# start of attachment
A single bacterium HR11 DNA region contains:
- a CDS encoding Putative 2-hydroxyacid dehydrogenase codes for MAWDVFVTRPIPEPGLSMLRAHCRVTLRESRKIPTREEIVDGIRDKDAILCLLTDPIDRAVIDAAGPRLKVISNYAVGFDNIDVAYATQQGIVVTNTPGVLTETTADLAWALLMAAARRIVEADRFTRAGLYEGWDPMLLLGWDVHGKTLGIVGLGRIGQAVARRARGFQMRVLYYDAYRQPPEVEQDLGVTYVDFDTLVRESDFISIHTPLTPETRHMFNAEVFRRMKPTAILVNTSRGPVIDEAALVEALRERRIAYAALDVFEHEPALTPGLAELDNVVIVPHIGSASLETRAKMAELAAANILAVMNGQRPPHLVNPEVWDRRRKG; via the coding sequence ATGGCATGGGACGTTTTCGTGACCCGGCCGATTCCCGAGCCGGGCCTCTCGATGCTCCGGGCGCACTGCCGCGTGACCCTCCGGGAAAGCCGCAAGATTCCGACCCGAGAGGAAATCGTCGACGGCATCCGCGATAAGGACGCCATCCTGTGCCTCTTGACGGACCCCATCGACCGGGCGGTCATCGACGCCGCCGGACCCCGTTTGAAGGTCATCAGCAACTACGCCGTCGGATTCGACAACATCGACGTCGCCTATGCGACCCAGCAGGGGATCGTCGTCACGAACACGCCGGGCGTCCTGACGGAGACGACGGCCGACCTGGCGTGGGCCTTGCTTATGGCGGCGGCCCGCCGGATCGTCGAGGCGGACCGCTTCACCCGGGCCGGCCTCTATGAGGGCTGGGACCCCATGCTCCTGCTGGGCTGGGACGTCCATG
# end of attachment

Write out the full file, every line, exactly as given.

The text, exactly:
A single bacterium HR11 DNA region contains:
- a CDS encoding Putative 2-hydroxyacid dehydrogenase codes for MAWDVFVTRPIPEPGLSMLRAHCRVTLRESRKIPTREEIVDGIRDKDAILCLLTDPIDRAVIDAAGPRLKVISNYAVGFDNIDVAYATQQGIVVTNTPGVLTETTADLAWALLMAAARRIVEADRFTRAGLYEGWDPMLLLGWDVHGKTLGIVGLGRIGQAVARRARGFQMRVLYYDAYRQPPEVEQDLGVTYVDFDTLVRESDFISIHTPLTPETRHMFNAEVFRRMKPTAILVNTSRGPVIDEAALVEALRERRIAYAALDVFEHEPALTPGLAELDNVVIVPHIGSASLETRAKMAELAAANILAVMNGQRPPHLVNPEVWDRRRKG; via the coding sequence ATGGCATGGGACGTTTTCGTGACCCGGCCGATTCCCGAGCCGGGCCTCTCGATGCTCCGGGCGCACTGCCGCGTGACCCTCCGGGAAAGCCGCAAGATTCCGACCCGAGAGGAAATCGTCGACGGCATCCGCGATAAGGACGCCATCCTGTGCCTCTTGACGGACCCCATCGACCGGGCGGTCATCGACGCCGCCGGACCCCGTTTGAAGGTCATCAGCAACTACGCCGTCGGATTCGACAACATCGACGTCGCCTATGCGACCCAGCAGGGGATCGTCGTCACGAACACGCCGGGCGTCCTGACGGAGACGACGGCCGACCTGGCGTGGGCCTTGCTTATGGCGGCGGCCCGCCGGATCGTCGAGGCGGACCGCTTCACCCGGGCCGGCCTCTATGAGGGCTGGGACCCCATGCTCCTGCTGGGCTGGGACGTCCATG